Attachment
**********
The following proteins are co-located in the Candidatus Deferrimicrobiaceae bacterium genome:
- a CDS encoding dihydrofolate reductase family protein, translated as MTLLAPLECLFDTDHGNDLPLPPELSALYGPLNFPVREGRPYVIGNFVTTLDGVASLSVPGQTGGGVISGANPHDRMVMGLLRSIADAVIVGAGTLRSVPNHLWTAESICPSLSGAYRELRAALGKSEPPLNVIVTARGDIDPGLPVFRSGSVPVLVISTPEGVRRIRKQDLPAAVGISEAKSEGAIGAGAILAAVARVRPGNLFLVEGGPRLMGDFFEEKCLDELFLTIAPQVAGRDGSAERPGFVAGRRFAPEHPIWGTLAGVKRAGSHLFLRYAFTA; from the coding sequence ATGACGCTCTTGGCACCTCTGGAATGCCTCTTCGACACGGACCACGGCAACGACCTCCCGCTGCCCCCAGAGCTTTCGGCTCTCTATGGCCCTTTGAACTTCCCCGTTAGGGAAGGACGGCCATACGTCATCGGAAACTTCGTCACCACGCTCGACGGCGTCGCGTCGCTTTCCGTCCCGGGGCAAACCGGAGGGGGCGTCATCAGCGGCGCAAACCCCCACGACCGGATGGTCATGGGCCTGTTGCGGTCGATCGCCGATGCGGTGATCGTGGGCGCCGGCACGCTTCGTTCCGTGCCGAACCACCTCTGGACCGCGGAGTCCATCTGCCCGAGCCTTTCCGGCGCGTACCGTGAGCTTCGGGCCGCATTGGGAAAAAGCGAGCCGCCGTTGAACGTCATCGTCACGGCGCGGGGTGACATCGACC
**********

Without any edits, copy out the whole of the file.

The following proteins are co-located in the Candidatus Deferrimicrobiaceae bacterium genome:
- a CDS encoding dihydrofolate reductase family protein, translated as MTLLAPLECLFDTDHGNDLPLPPELSALYGPLNFPVREGRPYVIGNFVTTLDGVASLSVPGQTGGGVISGANPHDRMVMGLLRSIADAVIVGAGTLRSVPNHLWTAESICPSLSGAYRELRAALGKSEPPLNVIVTARGDIDPGLPVFRSGSVPVLVISTPEGVRRIRKQDLPAAVGISEAKSEGAIGAGAILAAVARVRPGNLFLVEGGPRLMGDFFEEKCLDELFLTIAPQVAGRDGSAERPGFVAGRRFAPEHPIWGTLAGVKRAGSHLFLRYAFTA; from the coding sequence ATGACGCTCTTGGCACCTCTGGAATGCCTCTTCGACACGGACCACGGCAACGACCTCCCGCTGCCCCCAGAGCTTTCGGCTCTCTATGGCCCTTTGAACTTCCCCGTTAGGGAAGGACGGCCATACGTCATCGGAAACTTCGTCACCACGCTCGACGGCGTCGCGTCGCTTTCCGTCCCGGGGCAAACCGGAGGGGGCGTCATCAGCGGCGCAAACCCCCACGACCGGATGGTCATGGGCCTGTTGCGGTCGATCGCCGATGCGGTGATCGTGGGCGCCGGCACGCTTCGTTCCGTGCCGAACCACCTCTGGACCGCGGAGTCCATCTGCCCGAGCCTTTCCGGCGCGTACCGTGAGCTTCGGGCCGCATTGGGAAAAAGCGAGCCGCCGTTGAACGTCATCGTCACGGCGCGGGGTGACATCGACC